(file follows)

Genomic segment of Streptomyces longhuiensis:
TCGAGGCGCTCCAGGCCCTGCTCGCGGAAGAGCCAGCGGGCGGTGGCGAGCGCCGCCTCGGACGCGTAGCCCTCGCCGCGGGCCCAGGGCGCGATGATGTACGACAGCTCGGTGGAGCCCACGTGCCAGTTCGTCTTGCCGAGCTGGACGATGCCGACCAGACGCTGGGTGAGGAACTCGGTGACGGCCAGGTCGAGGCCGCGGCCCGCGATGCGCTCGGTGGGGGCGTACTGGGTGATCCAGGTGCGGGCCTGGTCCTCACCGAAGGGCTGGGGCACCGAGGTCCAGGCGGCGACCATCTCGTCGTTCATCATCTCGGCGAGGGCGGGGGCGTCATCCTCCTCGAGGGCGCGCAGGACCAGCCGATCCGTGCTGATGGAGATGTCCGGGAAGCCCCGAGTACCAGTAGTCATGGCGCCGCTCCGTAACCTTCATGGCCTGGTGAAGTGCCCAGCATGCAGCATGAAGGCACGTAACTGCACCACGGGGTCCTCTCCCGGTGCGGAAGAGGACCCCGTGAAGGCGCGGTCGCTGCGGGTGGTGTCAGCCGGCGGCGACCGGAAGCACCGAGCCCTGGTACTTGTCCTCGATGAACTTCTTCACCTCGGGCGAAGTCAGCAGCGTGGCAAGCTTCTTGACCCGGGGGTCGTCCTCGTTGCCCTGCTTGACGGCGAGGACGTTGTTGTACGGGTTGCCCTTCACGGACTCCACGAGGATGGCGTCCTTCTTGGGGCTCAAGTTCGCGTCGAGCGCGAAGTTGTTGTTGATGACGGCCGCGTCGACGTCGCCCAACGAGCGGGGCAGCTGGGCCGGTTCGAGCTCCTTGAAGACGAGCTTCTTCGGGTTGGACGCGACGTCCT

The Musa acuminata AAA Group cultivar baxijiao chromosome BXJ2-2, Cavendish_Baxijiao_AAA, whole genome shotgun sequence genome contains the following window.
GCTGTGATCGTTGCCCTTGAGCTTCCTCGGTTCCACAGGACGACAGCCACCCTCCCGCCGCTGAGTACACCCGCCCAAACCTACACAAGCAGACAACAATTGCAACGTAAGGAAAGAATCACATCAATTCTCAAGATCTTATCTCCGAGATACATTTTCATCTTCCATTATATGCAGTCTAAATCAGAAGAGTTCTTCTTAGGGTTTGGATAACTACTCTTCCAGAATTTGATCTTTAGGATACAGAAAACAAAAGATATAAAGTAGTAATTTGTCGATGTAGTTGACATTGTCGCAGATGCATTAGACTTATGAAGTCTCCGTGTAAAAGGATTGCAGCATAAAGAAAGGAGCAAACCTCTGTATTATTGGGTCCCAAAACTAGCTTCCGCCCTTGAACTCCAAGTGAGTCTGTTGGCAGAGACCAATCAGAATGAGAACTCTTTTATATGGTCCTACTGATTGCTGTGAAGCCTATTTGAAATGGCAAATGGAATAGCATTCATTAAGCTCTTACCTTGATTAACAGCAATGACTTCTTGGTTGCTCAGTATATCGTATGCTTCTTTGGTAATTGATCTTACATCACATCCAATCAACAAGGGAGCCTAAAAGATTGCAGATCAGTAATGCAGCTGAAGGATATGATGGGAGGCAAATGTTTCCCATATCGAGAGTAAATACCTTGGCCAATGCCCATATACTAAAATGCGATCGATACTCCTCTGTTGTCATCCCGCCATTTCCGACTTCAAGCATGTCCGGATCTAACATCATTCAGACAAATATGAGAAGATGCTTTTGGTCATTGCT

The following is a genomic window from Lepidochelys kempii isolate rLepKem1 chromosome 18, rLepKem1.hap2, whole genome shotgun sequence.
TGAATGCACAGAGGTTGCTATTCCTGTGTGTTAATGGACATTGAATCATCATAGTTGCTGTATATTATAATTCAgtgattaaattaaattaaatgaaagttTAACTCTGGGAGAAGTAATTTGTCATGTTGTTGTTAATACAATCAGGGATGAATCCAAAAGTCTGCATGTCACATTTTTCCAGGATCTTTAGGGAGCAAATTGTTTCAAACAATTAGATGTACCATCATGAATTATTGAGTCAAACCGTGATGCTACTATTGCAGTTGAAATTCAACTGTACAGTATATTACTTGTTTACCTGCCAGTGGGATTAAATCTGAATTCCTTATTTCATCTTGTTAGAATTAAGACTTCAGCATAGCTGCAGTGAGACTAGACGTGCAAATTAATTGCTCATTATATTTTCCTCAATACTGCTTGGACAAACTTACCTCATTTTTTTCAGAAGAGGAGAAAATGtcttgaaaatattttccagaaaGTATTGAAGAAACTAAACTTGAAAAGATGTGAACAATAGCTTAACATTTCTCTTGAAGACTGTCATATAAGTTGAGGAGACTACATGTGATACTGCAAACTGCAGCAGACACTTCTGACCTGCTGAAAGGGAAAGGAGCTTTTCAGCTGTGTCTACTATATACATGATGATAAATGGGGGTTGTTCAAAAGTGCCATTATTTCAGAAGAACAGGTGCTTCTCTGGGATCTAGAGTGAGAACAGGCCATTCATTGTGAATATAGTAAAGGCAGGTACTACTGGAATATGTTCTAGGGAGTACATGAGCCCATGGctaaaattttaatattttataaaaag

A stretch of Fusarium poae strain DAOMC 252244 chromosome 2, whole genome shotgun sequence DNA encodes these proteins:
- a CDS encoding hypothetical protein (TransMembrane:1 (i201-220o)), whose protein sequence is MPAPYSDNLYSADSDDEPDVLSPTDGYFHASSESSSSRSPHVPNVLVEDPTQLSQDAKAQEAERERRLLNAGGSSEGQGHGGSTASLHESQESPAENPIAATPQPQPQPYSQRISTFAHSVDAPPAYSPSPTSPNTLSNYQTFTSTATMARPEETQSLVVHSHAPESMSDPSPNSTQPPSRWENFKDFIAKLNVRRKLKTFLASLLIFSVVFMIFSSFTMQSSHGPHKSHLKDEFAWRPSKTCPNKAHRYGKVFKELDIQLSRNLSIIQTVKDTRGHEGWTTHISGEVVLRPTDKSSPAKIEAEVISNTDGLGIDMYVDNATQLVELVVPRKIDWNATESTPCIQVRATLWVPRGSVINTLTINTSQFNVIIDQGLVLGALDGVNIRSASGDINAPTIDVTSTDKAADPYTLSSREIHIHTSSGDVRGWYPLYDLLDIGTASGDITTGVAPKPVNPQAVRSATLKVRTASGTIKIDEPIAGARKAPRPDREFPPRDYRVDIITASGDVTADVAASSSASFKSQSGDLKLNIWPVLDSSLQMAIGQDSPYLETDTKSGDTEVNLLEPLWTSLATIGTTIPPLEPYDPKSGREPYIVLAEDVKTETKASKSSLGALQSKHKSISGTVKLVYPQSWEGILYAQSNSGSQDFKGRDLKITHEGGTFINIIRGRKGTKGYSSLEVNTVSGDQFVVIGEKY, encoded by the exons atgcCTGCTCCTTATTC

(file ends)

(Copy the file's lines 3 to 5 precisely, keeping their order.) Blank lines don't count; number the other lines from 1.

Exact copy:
The Musa acuminata AAA Group cultivar baxijiao chromosome BXJ2-2, Cavendish_Baxijiao_AAA, whole genome shotgun sequence genome contains the following window.
GCTGTGATCGTTGCCCTTGAGCTTCCTCGGTTCCACAGGACGACAGCCACCCTCCCGCCGCTGAGTACACCCGCCCAAACCTACACAAGCAGACAACAATTGCAACGTAAGGAAAGAATCACATCAATTCTCAAGATCTTATCTCCGAGATACATTTTCATCTTCCATTATATGCAGTCTAAATCAGAAGAGTTCTTCTTAGGGTTTGGATAACTACTCTTCCAGAATTTGATCTTTAGGATACAGAAAACAAAAGATATAAAGTAGTAATTTGTCGATGTAGTTGACATTGTCGCAGATGCATTAGACTTATGAAGTCTCCGTGTAAAAGGATTGCAGCATAAAGAAAGGAGCAAACCTCTGTATTATTGGGTCCCAAAACTAGCTTCCGCCCTTGAACTCCAAGTGAGTCTGTTGGCAGAGACCAATCAGAATGAGAACTCTTTTATATGGTCCTACTGATTGCTGTGAAGCCTATTTGAAATGGCAAATGGAATAGCATTCATTAAGCTCTTACCTTGATTAACAGCAATGACTTCTTGGTTGCTCAGTATATCGTATGCTTCTTTGGTAATTGATCTTACATCACATCCAATCAACAAGGGAGCCTAAAAGATTGCAGATCAGTAATGCAGCTGAAGGATATGATGGGAGGCAAATGTTTCCCATATCGAGAGTAAATACCTTGGCCAATGCCCATATACTAAAATGCGATCGATACTCCTCTGTTGTCATCCCGCCATTTCCGACTTCAAGCATGTCCGGATCTAACATCATTCAGACAAATATGAGAAGATGCTTTTGGTCATTGCT

The following is a genomic window from Lepidochelys kempii isolate rLepKem1 chromosome 18, rLepKem1.hap2, whole genome shotgun sequence.